If you are taking any drugs that are known to cause constipation, you need to take mild laxatives from the start. If you are constipated for more than 3 days, tell your doctor or nurse. Constipation is easier to sort out if it is treated early. It may also help to drink plenty of fluids and eat as much fresh fruit and vegetables as you can. If you can't manage the food, don't worry too much, but make sure that you drink plenty of fluids.
If you have any changes in your bowel habits, let your doctor or nurse know. There are medicines you can have to help with both diarrhoea and constipation. There is detailed information about constipation in the section about coping physically with cancer.
Some chemotherapy or biological therapy drugs can make you more likely to have indigestion. Some may also cause heartburn, which is a burning sensation in the lower chest caused by the back flow of food and stomach acid from the stomach into the food pipe (oesophagus).
If you have indigestion or heartburn your doctor or nurse can prescribe anti heartburn medicines and you may also need an anti sickness drug. There are tips on coping with indigestion and heartburn at the bottom of this page.
If you are worried about the effects of cancer treatment on your digestive system, you can make an appointment to see your doctor or specialist nurse to discuss any problems you have. But there are some things you can do to help yourself.
For loss of appetite
- Eating several small meals and snacks throughout the day can be easier to manage
- If you are worried about losing weight, ask your doctor to recommend high calorie drinks that you can sip between chemotherapy treatments
- There aren't any rules about what you should and shouldn't eat – just do what works for you and if you feel like it, try it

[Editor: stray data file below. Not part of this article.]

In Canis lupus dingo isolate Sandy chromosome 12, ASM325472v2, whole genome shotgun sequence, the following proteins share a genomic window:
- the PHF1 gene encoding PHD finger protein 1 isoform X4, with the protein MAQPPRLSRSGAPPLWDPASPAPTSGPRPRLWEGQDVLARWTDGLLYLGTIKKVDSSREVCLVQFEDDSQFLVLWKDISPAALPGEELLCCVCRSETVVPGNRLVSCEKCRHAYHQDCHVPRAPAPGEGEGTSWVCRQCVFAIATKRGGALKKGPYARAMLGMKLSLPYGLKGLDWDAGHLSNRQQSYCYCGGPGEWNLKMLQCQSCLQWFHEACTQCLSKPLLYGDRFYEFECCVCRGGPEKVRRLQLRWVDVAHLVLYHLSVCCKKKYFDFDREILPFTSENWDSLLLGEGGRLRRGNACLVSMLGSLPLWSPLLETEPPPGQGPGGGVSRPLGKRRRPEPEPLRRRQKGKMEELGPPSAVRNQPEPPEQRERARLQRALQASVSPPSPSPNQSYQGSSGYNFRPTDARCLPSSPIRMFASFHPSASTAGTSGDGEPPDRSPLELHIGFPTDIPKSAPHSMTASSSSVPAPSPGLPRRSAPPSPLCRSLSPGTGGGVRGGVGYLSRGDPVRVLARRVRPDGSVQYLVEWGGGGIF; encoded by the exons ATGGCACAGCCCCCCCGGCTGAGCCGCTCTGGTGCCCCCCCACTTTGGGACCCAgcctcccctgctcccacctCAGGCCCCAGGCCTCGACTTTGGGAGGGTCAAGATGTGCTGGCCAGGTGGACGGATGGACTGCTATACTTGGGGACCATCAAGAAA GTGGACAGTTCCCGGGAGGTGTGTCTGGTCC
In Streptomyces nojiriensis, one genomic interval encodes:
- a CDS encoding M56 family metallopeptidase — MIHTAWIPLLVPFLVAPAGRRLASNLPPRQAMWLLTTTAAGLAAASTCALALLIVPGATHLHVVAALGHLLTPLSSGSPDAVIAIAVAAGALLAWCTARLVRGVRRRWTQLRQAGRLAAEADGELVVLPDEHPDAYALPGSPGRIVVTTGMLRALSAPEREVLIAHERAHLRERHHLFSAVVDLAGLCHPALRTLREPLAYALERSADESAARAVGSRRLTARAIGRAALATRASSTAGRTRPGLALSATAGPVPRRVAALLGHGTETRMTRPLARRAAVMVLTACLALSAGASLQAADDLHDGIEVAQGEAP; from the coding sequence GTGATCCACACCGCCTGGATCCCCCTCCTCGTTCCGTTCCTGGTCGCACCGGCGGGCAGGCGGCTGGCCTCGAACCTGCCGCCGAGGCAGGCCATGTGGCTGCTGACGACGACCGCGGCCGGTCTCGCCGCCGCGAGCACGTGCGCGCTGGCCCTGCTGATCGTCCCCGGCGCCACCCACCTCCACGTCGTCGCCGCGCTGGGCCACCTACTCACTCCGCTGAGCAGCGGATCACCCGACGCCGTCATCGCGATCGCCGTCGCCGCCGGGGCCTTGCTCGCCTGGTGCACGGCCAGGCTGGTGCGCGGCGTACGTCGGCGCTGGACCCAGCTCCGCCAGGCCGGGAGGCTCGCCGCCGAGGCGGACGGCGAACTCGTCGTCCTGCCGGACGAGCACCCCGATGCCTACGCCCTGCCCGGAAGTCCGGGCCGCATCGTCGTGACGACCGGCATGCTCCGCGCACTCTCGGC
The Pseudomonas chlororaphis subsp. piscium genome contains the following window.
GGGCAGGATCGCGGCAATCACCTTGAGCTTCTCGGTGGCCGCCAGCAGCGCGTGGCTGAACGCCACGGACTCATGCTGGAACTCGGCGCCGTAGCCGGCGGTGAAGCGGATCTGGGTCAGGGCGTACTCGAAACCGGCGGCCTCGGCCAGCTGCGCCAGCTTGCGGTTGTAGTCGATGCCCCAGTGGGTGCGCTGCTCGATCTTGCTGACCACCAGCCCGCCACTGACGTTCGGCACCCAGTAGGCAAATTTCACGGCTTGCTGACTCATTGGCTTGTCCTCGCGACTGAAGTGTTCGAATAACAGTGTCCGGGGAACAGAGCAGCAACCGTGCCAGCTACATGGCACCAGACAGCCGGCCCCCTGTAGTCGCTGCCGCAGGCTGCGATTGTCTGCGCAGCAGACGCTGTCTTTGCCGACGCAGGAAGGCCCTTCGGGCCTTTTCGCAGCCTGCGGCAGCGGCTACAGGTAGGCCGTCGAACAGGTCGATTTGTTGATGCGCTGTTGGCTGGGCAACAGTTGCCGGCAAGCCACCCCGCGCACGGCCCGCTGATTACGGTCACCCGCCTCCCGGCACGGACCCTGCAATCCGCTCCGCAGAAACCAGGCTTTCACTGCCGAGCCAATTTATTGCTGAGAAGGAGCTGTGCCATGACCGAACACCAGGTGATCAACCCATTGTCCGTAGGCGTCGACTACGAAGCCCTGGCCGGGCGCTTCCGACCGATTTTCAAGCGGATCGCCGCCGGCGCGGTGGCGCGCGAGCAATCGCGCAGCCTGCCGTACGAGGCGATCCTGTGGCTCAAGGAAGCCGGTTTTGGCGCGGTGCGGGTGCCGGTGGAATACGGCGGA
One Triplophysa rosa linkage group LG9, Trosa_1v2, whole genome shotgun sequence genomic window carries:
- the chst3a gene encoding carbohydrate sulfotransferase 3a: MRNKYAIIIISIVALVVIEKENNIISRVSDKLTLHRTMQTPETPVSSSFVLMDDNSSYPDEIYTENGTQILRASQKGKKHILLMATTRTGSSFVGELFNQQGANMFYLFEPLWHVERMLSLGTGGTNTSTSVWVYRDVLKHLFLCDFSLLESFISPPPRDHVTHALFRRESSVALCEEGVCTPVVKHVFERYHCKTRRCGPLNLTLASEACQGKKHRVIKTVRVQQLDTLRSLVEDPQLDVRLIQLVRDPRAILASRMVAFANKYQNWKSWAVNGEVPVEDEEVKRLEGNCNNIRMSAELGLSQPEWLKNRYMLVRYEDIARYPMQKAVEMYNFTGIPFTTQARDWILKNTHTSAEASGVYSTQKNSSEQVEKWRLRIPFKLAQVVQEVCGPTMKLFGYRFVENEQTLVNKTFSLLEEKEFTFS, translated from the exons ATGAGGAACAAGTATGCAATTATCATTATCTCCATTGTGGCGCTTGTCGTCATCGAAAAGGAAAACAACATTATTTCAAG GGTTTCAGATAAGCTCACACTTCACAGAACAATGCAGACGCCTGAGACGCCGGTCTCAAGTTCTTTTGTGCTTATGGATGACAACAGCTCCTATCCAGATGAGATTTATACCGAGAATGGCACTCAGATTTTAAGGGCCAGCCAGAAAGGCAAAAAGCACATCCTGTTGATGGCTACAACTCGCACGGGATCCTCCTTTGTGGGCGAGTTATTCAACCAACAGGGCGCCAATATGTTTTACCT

- Don't give yourself a hard time if you really don't feel like eating in the 2 or 3 days after your treatments – you can make up for lost calories in between treatments
- It is very important to drink plenty of fluids even if you can't eat
- Don't fill your stomach with a large amount of liquid before eating
- Try to eat high calorie foods to keep your weight up
- Eat less fibre (avoid raw fruits, fruit juice, cereals and vegetables)
- Drink plenty of liquid to replace the fluid lost if you have diarrhoea
- Eat more fibre, raw fruits, cereals, fluids and vegetables
- Prune juice and hot drinks may help to make your bowels work
- Avoid doing too much around the time of your chemotherapy treatment – you may need to rest
- You don't have to eat a special diet if you are having chemotherapy – a well balanced diet is all you need
- Eat well cooked food and avoid raw eggs and undercooked meat – these may give you infections
- Stop smoking
- Limit your caffeine intake – for example, reduce canned drinks, coffee, chocolate and tea
- Lose weight if you are overweight
- Raise the head of your bed when sleeping or lying down
- Don't eat for 2 or 3 hours before going to bed
- Reduce fatty foods in your diet, such as deep fried foods
- Avoid foods and drinks that may cause heartburn, such as citrus fruits (oranges, grapefruits), mints and alcohol
- Take anti acid or anti sickness medicines as prescribed by your doctor or nurse and let them know if they are not helping